Many of these things are wonderful aspects of our lives, but they still need juggling. And when we can’t find a balance we ask for help, or we strap on our boots and crack on as best we can, accepting that sometimes we drop a ball or occasionally we totally fuck everything up.
So I’m with Tim – if we think it’s important to ask working mums how they balance their lives, let’s give equal interest to working dads, non working parents and non-parenting adults.
Or just join me in accepting that ‘Unbalanced’ is a way of life, for all types of people, and it’s to be celebrated.
I came across a school paper this week that set out a series of rules that should be completed each day ‘before you turn on the screen’. It included:
made your bed
dressed, brushed your hair and brushed your teeth
completed 20 minutes of reading AND 20 minutes of writing or colouring AND played outside for 30 minutes AND made or built something creative
cleaned a room
helped someone in your family in another way
My first thought was, “Jesus Christ!”, and my second was to quickly check if these rules are intended for the adults or just the kids. I would physically harm anyone who tried to make me follow these rules. Not really, but I would call them some rather disgusting names. In my head. I’m a coward really.
But it made me think… do I set rules for my kids that I don’t follow myself?
First of all, let’s tackle the screen time one. I spend the majority of my day looking at a screen, for work, for communication and for entertainment. I think there are few people left who don’t multi-screen – watching TV while intermittently checking messages and social media on our phones.
It’s rare that I won’t have looked at a screen before completing any of the first three things on the list. Often I look at my phone before I’ve even got out of bed!
We live in the digital age and, here’s the point, so do our children. Reading a story or watching a story – who gets to say which is better? I love books, theatre, film and TV, and blogs, let’s not forget blogs. They are all just telling stories. We recognise Shakespeare as the ultimate writer, but let’s remember that the majority of his celebrated work was written as plays – for people to WATCH. Could TV and film and even You-Tube arguably be considered as just ‘modern theatre’.
My boy has just shown me a Spiderman world he’s created in MineCraft, with pants-wetting excitement and pride because he’s worked out how to build something he’s not done before.
Is he being creative? – tick
Using logic, intellect and tenacity? – tick
Writing and colouring? – (in computer code) tick
Social skills – tick. He has friends who share his passionate hobby and they discuss ideas and teach each other new skills.
So why do screens get such a bad rep? “Because of risks to eyesight, posture, lack of exercise” my argumentative brain cries. OK, all fair points. We have to watch those, for kids AND adults in the digital age. But my brain’s back with a counter-argument: is that different to when we had to learn from all the back and lung problems people had in the industrial age when manual labour, like working in a mill or a mine, was the norm?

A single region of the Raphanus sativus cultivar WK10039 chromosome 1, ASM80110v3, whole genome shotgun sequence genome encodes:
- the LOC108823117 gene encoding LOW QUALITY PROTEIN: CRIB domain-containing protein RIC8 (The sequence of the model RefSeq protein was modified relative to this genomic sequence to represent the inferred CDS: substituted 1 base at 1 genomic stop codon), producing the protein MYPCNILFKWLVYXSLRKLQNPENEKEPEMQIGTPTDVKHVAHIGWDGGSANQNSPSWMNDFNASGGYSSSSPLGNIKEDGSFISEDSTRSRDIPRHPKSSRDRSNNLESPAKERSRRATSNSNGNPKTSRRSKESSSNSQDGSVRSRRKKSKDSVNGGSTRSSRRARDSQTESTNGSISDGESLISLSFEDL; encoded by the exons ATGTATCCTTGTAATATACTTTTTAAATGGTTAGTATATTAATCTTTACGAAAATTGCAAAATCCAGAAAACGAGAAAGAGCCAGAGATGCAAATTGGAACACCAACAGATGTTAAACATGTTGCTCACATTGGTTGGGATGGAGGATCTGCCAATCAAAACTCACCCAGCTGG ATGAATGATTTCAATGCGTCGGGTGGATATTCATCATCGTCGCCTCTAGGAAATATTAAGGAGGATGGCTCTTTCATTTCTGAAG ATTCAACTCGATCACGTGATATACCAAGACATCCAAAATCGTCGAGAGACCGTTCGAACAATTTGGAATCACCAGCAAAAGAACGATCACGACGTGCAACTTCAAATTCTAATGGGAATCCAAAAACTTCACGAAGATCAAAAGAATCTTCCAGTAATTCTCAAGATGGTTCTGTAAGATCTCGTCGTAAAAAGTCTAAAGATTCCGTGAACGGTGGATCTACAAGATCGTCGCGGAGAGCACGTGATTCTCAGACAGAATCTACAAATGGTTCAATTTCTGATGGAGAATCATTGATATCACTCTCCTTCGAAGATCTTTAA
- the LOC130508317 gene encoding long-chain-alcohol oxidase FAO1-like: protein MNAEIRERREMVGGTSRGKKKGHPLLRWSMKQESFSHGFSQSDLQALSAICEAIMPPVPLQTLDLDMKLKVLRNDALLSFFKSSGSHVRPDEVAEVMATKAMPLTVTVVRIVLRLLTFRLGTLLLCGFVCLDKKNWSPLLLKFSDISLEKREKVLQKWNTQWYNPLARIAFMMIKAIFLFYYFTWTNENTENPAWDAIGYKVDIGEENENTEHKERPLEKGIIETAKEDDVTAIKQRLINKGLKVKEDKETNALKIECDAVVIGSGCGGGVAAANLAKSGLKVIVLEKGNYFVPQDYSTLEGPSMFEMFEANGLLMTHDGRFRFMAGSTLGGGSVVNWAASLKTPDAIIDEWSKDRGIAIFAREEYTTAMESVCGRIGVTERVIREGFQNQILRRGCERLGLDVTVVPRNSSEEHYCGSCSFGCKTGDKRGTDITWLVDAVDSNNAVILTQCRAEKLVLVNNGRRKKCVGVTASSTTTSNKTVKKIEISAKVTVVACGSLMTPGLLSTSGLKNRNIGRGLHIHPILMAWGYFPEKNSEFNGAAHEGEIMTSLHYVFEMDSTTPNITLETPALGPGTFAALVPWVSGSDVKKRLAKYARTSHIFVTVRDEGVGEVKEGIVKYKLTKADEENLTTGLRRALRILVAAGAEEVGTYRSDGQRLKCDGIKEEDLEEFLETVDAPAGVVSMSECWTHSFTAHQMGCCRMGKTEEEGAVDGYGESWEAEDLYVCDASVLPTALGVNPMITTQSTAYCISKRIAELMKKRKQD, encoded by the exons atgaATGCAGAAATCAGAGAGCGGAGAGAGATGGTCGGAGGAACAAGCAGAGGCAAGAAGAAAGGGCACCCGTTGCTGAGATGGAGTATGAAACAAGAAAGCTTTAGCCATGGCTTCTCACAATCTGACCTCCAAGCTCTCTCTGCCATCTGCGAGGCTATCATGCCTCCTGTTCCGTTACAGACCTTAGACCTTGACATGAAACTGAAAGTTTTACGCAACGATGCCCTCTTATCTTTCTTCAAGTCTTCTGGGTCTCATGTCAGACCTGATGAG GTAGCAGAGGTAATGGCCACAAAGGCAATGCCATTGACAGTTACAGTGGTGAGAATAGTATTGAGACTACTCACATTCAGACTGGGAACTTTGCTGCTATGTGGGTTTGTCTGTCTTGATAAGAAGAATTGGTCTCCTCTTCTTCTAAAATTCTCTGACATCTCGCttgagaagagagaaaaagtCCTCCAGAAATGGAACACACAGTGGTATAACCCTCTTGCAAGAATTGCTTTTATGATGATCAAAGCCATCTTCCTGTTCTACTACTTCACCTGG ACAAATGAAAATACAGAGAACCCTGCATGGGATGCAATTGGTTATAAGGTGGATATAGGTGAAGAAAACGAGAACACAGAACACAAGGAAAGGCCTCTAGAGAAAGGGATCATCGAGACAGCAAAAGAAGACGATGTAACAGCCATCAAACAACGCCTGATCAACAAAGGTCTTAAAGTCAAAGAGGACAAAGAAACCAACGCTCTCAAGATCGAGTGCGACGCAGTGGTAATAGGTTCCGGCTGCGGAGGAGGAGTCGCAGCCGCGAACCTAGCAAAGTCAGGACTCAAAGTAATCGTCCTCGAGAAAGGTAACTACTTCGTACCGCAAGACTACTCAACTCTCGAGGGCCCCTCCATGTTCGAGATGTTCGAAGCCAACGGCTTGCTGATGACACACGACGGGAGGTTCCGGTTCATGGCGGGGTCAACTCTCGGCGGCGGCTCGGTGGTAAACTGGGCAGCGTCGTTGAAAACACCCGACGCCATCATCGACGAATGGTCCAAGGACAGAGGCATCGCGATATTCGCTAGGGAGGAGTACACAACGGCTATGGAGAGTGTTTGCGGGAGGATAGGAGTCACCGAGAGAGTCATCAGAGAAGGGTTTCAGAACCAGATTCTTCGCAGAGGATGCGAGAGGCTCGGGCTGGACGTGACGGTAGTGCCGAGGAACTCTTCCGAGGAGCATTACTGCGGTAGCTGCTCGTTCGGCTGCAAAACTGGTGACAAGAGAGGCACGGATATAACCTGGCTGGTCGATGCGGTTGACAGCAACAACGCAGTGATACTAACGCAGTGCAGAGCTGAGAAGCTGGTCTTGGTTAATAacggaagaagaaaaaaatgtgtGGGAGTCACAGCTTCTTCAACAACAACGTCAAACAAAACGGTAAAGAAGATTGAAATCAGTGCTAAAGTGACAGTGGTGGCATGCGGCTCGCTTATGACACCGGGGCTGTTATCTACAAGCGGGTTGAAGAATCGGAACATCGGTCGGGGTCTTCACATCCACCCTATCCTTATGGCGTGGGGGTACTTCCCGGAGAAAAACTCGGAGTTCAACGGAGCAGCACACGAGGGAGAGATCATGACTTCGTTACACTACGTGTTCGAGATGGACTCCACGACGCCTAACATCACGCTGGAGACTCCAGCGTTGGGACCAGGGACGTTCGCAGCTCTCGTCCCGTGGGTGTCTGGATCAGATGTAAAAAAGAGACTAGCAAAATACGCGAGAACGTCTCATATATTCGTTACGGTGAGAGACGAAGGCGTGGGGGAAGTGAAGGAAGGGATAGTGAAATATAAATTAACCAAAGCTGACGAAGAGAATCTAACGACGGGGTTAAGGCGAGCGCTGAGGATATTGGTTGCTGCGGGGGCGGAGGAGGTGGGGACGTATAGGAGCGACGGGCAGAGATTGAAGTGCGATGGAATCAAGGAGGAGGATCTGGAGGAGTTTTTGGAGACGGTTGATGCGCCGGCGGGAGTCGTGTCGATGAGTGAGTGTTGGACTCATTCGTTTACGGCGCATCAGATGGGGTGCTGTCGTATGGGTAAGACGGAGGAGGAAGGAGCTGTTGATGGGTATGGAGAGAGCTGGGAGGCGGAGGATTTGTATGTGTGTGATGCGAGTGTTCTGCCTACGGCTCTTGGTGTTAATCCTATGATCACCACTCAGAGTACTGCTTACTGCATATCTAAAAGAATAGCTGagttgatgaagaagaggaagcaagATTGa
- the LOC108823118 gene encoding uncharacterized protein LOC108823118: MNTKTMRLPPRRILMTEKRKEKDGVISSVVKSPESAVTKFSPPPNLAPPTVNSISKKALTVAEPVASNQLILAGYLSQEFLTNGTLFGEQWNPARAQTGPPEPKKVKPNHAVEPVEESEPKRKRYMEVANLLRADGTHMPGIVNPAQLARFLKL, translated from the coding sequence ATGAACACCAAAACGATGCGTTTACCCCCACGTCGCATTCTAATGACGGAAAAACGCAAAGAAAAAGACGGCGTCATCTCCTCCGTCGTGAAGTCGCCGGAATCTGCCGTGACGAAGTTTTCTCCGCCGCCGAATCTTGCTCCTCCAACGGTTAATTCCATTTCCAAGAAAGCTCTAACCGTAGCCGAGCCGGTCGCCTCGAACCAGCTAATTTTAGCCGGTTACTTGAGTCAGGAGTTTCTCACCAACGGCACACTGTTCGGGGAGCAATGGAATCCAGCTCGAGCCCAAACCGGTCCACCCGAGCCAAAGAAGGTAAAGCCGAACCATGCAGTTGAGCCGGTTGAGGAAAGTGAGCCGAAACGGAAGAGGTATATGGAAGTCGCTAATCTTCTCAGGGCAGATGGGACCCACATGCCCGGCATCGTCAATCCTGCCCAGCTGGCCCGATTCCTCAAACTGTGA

So I do watch what my boy does, and try to make sure there’s a balance of activities and responsibilities. The same as I try to make sure he gets enough exercise, sleep and healthy food. I admit I’m absolutely guilty of being more bothered about those rules for him than I ever apply to myself, which makes me a total hypocrite. He eats better, sleeps longer and gets more exercise than I ever do.
I think I might just cut him some slack on the screen time.
There’s a song and video doing the rounds called ‘Slow Down’. Everyone gushing how they sobbed when they watched. But I didn’t. I’m clearly a cold-hearted freak. Am I missing an essential mothering gene?
Apparently Mothers around the world are hailing it the best song ever made. Accompanied by a compilation of videos of children playing, smiling with their parents and siblings and showing beautiful memories of everything in a perfect childhood.
The message is clear, “time with your children moves so fast”.
I get the message – there are plenty of ‘blink and you miss it’ phases of raising a child. I’m just not feeling the sentiment with quite the same emotion, for two reasons:
The stages the singer wants to Slow Down weren’t that fucking picture-perfect in reality
My experience so far tells me that actually it just gets better. So bring on the future!
I can honestly say that every age my Ginger Boy has been so far, has been my favourite. When he was a new born baby, I remember people saying that babies are boring until they start to talk and show some personality. I was absolutely outraged! Had they not met MY baby? My completely gorgeous, expressive baby whose gurning face made me laugh every single day?
But of course, as he grew in size and expression, I have to admit, babies are pretty damn boring compared to what comes next. And while I cherish all those memories of me bursting with love as his tiny fingers wrapped around mine, they are also entwined with memories of a period of no sleep, a mini breakdown and phoning friends asking how long this period of crying through the night (him and me) would last.